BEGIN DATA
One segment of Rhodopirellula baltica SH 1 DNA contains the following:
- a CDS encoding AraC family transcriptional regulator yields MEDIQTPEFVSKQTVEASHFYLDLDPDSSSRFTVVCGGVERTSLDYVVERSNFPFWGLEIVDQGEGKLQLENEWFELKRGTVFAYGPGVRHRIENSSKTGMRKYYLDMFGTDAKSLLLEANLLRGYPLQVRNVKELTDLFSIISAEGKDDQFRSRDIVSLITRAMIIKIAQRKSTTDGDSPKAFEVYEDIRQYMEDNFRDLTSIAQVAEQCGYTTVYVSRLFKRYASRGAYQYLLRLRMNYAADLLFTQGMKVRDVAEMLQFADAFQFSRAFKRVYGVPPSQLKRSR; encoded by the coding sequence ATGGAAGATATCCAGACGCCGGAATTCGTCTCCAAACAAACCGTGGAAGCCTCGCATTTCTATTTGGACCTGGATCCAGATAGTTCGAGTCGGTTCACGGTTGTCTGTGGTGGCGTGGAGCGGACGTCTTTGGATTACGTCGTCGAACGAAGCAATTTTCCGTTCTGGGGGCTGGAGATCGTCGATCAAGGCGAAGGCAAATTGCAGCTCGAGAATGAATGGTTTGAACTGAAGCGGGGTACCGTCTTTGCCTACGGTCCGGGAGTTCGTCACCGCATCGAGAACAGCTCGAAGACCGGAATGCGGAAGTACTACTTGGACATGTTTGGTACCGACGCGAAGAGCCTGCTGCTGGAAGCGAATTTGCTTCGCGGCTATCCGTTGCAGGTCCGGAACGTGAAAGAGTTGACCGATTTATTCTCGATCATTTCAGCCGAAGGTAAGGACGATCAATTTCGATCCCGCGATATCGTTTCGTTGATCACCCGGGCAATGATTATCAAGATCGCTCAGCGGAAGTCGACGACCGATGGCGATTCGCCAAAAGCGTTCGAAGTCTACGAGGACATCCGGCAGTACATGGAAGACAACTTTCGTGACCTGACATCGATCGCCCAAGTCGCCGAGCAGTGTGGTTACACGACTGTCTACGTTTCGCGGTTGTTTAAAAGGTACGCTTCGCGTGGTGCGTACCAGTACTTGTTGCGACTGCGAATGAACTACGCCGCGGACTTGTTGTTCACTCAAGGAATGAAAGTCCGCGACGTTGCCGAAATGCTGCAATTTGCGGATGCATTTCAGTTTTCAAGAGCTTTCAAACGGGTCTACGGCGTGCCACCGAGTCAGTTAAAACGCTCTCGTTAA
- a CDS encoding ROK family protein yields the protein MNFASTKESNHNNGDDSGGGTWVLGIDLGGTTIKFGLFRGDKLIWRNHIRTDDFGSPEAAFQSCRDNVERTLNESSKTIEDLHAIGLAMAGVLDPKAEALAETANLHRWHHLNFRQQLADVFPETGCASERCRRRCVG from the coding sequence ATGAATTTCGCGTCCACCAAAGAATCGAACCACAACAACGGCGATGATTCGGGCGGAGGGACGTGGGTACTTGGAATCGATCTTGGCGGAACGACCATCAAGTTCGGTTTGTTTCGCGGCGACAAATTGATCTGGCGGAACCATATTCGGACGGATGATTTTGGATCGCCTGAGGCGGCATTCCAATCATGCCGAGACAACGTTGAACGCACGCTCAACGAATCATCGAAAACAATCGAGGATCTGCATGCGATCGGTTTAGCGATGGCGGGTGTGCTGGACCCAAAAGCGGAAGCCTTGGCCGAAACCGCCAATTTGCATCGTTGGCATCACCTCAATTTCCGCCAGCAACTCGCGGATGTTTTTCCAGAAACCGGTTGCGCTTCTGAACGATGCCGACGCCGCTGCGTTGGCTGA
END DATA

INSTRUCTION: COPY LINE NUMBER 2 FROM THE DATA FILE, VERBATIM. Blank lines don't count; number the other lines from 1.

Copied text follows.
- a CDS encoding AraC family transcriptional regulator yields MEDIQTPEFVSKQTVEASHFYLDLDPDSSSRFTVVCGGVERTSLDYVVERSNFPFWGLEIVDQGEGKLQLENEWFELKRGTVFAYGPGVRHRIENSSKTGMRKYYLDMFGTDAKSLLLEANLLRGYPLQVRNVKELTDLFSIISAEGKDDQFRSRDIVSLITRAMIIKIAQRKSTTDGDSPKAFEVYEDIRQYMEDNFRDLTSIAQVAEQCGYTTVYVSRLFKRYASRGAYQYLLRLRMNYAADLLFTQGMKVRDVAEMLQFADAFQFSRAFKRVYGVPPSQLKRSR; encoded by the coding sequence ATGGAAGATATCCAGACGCCGGAATTCGTCTCCAAACAAACCGTGGAAGCCTCGCATTTCTATTTGGACCTGGATCCAGATAGTTCGAGTCGGTTCACGGTTGTCTGTGGTGGCGTGGAGCGGACGTCTTTGGATTACGTCGTCGAACGAAGCAATTTTCCGTTCTGGGGGCTGGAGATCGTCGATCAAGGCGAAGGCAAATTGCAGCTCGAGAATGAATGGTTTGAACTGAAGCGGGGTACCGTCTTTGCCTACGGTCCGGGAGTTCGTCACCGCATCGAGAACAGCTCGAAGACCGGAATGCGGAAGTACTACTTGGACATGTTTGGTACCGACGCGAAGAGCCTGCTGCTGGAAGCGAATTTGCTTCGCGGCTATCCGTTGCAGGTCCGGAACGTGAAAGAGTTGACCGATTTATTCTCGATCATTTCAGCCGAAGGTAAGGACGATCAATTTCGATCCCGCGATATCGTTTCGTTGATCACCCGGGCAATGATTATCAAGATCGCTCAGCGGAAGTCGACGACCGATGGCGATTCGCCAAAAGCGTTCGAAGTCTACGAGGACATCCGGCAGTACATGGAAGACAACTTTCGTGACCTGACATCGATCGCCCAAGTCGCCGAGCAGTGTGGTTACACGACTGTCTACGTTTCGCGGTTGTTTAAAAGGTACGCTTCGCGTGGTGCGTACCAGTACTTGTTGCGACTGCGAATGAACTACGCCGCGGACTTGTTGTTCACTCAAGGAATGAAAGTCCGCGACGTTGCCGAAATGCTGCAATTTGCGGATGCATTTCAGTTTTCAAGAGCTTTCAAACGGGTCTACGGCGTGCCACCGAGTCAGTTAAAACGCTCTCGTTAA